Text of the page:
When grandchildren came along, Granddad offered excellent advice to his son about the beauties, wisdom, and fun of parenting. Son, in exasperation, said – surely Dad there is research on parenting not just your experiences and edited opinions. This led to John and Kyle searching this literature, finding 1000’s of studies (summarized in the appendix) and writing 10 Steps to Develop Great Learners. It is not an academic book, but includes messages, stories, and suggestions for parenting to develop great learners.
The major theme is it is less what you do but how you think about what you do. Children are great mimickers in the early years, so if you are silent they do not advance in developing language, if you do not answer their “Why” question they do not form views about their world and stop being curious, if you do not listen to them they are unlikely to listen to you, if you do not let them make and recover from errors they will fail to be confident learners, and if you do not let them learn how to work in peer groups they will be loners or selfish. Developing language, curiosity, listening, failure, and friends are key to learning.
Then they go to school, and the book outlines what to look for in pre-school and school, how to talk to teachers, and how to create a learning environment in the home. A major theme is that you are NOT First teachers – as this confuses the role of you and the school teachers, but you are First learners. This involvement as first learners carries through all the child and adolescent years, as you express high expectations about engaging in learning and help them realise these expectations. It means you need to be responsive to your children by demonstrating you have listened, heard and understood what they are saying and thinking (you do not have to agree but listening is a two-way street). You need to teach them the dignity of risk and how, when, and why they should say No (as you certainly will say No), how failure can by their best learning friend, developing the confidence to take on challenges in the home, and offering feedback.
Feedback is powerful but can be most variable in its impact on your child. The key is not only to provide feedback about the good and bad things they have done, feedback about how they are going, but most critically feedback about “where to next.” Children, like adults, like to know how to improve, and if there is no improvement messages they often are less welcoming of feedback. Like us, they are great selective listeners, do not like to be judged, and not so keen just to receive feedback about what they did right or wrong. They desire feedback about how and where to improve.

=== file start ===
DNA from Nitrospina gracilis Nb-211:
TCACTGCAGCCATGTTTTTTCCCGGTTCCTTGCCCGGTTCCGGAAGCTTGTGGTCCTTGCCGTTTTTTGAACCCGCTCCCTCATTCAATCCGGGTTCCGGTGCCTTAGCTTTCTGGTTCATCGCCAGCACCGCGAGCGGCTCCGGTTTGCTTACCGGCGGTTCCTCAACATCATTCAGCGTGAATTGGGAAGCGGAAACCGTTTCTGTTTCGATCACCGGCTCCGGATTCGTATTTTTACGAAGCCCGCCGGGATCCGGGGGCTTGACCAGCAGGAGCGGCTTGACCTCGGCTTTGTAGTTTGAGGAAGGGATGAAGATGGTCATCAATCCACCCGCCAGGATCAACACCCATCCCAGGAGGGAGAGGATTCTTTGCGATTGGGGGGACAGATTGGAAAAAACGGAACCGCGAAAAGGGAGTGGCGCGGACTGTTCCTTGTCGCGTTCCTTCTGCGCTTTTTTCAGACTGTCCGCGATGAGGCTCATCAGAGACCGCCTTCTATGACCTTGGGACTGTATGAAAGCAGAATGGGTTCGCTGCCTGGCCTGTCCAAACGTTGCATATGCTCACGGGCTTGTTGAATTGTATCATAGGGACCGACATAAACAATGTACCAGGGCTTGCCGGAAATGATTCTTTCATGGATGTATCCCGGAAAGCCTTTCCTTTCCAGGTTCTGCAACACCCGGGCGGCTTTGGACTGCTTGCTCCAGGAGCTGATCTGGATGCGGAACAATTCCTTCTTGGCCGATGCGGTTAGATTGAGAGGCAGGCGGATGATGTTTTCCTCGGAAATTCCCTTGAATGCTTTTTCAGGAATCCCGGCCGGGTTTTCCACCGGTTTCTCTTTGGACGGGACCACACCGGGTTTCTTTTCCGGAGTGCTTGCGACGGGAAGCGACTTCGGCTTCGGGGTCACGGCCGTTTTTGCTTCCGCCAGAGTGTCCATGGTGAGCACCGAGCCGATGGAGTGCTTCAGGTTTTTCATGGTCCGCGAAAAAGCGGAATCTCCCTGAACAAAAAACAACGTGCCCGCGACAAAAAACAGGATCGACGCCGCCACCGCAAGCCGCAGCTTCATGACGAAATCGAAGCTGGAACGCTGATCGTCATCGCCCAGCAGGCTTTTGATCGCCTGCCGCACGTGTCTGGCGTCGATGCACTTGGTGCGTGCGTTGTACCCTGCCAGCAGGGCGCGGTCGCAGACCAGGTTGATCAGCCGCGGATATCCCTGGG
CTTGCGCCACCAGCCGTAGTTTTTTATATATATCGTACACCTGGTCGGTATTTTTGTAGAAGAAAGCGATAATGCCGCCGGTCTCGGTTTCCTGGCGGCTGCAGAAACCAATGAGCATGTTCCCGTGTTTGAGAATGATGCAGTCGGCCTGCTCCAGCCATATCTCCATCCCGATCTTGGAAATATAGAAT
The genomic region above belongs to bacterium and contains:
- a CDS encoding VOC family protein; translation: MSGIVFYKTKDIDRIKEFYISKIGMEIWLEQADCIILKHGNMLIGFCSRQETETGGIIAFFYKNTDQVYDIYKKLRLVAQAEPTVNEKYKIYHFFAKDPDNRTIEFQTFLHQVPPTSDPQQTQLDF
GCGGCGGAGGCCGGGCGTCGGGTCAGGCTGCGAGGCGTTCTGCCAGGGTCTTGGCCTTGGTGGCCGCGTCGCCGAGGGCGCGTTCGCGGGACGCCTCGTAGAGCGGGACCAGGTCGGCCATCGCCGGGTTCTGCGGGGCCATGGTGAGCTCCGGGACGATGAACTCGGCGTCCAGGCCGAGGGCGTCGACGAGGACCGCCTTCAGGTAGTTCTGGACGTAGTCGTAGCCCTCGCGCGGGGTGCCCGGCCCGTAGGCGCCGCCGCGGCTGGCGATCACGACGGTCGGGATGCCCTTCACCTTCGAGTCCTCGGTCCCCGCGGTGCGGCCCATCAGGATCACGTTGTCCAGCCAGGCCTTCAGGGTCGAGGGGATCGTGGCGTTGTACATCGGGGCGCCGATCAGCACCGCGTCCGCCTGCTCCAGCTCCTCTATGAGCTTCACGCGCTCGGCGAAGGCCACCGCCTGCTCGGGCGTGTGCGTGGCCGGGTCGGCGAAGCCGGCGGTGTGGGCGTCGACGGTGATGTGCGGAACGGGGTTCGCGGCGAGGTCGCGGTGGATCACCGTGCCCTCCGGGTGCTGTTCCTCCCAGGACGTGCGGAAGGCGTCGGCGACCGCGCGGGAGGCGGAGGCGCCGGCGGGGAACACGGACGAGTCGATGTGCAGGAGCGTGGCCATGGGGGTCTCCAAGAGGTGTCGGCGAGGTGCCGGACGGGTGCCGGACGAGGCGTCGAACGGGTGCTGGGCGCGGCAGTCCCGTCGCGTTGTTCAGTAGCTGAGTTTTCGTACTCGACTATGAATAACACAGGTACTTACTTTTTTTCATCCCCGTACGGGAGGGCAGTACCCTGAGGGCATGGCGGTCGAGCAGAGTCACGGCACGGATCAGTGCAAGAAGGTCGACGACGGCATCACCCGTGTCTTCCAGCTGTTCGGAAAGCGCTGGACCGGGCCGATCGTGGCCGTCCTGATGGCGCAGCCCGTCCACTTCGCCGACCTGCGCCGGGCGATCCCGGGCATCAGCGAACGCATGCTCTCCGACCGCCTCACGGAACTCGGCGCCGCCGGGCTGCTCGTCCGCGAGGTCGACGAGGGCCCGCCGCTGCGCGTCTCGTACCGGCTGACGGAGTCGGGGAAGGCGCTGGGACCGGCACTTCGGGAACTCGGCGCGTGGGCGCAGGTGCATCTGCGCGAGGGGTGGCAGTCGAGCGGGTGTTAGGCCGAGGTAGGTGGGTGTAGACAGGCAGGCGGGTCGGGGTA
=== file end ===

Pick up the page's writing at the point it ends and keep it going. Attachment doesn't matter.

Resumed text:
The book is based around 10 mind frames, or ways of thinking as a parent: I have appropriately high expectations; I make reasonable demands and am highly responsive to my child; I am not alone; I develop my child’s skill, will and sense of thrill; I love learning; I know the power of feedback and success thrives on errors; I am a parent not a teacher; I expose my child to language, language, language; I appreciate that my child is not perfect, nor am I; and I am an evaluator of my impact.
Have you listened, shown your child you hear and understood what they are saying?
Have you engaged in, at least, a 10 minute conversation with your child today?
Have you asked your child, not WHAT did you do at school today, but asked about what they learned at school, what was difficult and how did you tackle it today, what feedback did your teacher give you today?
Have you talked about your challenging learning today, and the ways you had to solve problems when your first tries at solving the problems did not work?
John Hattie is one of the world’s best known and most widely read education experts. His Visible Learning series of books have been translated into 29 different languages and sold over 1 million copies. Kyle Hattie is a Year 6 teacher in the northern suburbs of Melbourne. Both have a passion for understanding how children become lifelong learners. 10 Steps to Develop Great Learners, RRP $31.99 is available in all good bookstores and online.